The 4-Patch Quilting Block
The 4-patch quilting block is a very frugal,
versatile, and easy block to make. It is used over and over in
the design of many quilts. It is a building block, meaning
that you can add to it to make it larger, or you can take any of the
sections and insert another block design in them.
simple measurements, you can cut 2 1/2 inch
strips from 2 fabrics, and sew them together, and then cut them
every 2 1/2 inches. You then have the rows to sew together.You can also just piece together four squares.
4-patches are usually made with a dark
and a light fabric, taking advantage of
value so that the piecing is easily seen.
The success in the appearance of the 4-patch is in how the seams
come together at the middle of the block, and how flat you can get
the block to lay. Matching the seams is just careful sewing,
and using pins
if you need them.
If you want to make the block lay perfectly flat,
there are two things that will get you there.
Of most importance, you want to be sure
you press the seams in opposite directions.
the block to the left the top two blocks were first sewn together,
and then the top and the bottom were connected with a horizontal
Notice how the seam is pressed to the
right in the top row, and to the left in the bottom row. When
the two rows are sewn together, there is no bulk because the seams
go in opposite directions. This is also referred to as
"nesting" the seams.
Notice that the horizontal seam has
been pressed up. It could have been also been pressed down.
There is a still a little bulk in the center of
the block when you leave it like this.
If you are working on a small block, or If you want to get really picky,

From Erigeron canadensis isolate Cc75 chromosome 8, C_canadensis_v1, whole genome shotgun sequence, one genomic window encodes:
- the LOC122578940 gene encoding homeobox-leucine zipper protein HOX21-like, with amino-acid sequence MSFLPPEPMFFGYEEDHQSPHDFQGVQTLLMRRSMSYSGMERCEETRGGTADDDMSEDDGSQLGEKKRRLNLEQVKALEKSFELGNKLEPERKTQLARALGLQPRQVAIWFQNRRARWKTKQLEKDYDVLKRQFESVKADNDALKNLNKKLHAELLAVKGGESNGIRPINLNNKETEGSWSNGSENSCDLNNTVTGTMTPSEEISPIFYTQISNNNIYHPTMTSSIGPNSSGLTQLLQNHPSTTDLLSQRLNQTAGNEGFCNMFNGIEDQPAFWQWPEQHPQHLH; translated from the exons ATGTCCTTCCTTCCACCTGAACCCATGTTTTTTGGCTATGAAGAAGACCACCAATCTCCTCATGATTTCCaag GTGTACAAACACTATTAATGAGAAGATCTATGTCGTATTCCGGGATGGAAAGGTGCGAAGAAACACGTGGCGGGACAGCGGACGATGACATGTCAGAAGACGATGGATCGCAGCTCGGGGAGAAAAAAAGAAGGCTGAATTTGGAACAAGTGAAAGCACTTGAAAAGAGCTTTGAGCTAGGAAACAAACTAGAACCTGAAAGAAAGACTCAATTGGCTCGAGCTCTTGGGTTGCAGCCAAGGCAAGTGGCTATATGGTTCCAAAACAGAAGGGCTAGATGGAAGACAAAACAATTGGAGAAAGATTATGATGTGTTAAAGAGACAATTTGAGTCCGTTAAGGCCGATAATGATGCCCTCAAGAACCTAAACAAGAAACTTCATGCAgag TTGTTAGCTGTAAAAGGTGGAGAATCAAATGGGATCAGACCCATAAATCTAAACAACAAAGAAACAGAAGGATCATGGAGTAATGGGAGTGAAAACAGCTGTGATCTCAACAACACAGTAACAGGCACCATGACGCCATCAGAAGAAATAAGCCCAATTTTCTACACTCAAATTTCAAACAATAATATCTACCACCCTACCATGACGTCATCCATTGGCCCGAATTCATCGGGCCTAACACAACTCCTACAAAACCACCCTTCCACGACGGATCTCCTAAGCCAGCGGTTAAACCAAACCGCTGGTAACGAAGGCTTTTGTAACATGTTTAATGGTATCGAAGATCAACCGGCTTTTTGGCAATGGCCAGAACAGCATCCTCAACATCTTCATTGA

there is something you can do to make the block lay more flat.
The last seam that was sewn in the block
above was the horizontal seam. The horizontal seam crosses 3
vertical stitches in the center that are no longer needed.
you pick them out with your seam ripper, you can turn the seam down
instead of leaving it going up.
You will form what looks like a little pinwheel in the center of the block.
The last picture slows a close up of how the block will look after
removing the 3 stitches, and changing the direction of half the
If you are making a large quilt, with expensive
fabric, it might be worth your time. It does make a difference
on small projects. However, with normal patchwork, it
won't make a significant difference to the look of your quilt and is
probably not worth your time.
When designing your quilt, remember that you can
whole pieces of fabric between each 4-patch to speed up the project.
This is a great way to use large floral print fabrics and other designs that you
cannot cut up for
patchwork and to give a
personality to your quilt.
Don't underestimate the beauty of this
simple and frugal 4-patch, and what
you can do with it. Some of the most beautiful quilts I've seen have been made of nothing but squares. Sometimes you can let
the fabric do the work for you. That's smart
Below I have included a picture of a quilt
that is make from plain squares and 4-patches. Notice how the
fabric does the work of creating interest and beauty in this easy quilt.
The 4-patches read solid, to give the eye a rest from all the pattern
in the large blocks.
The easy 4-patches, as well as the large
blocks, made this a fast, easy, and frugal quilt. It was finished
with a flannel
batting (warm and natural) and
quilted by just stitching in the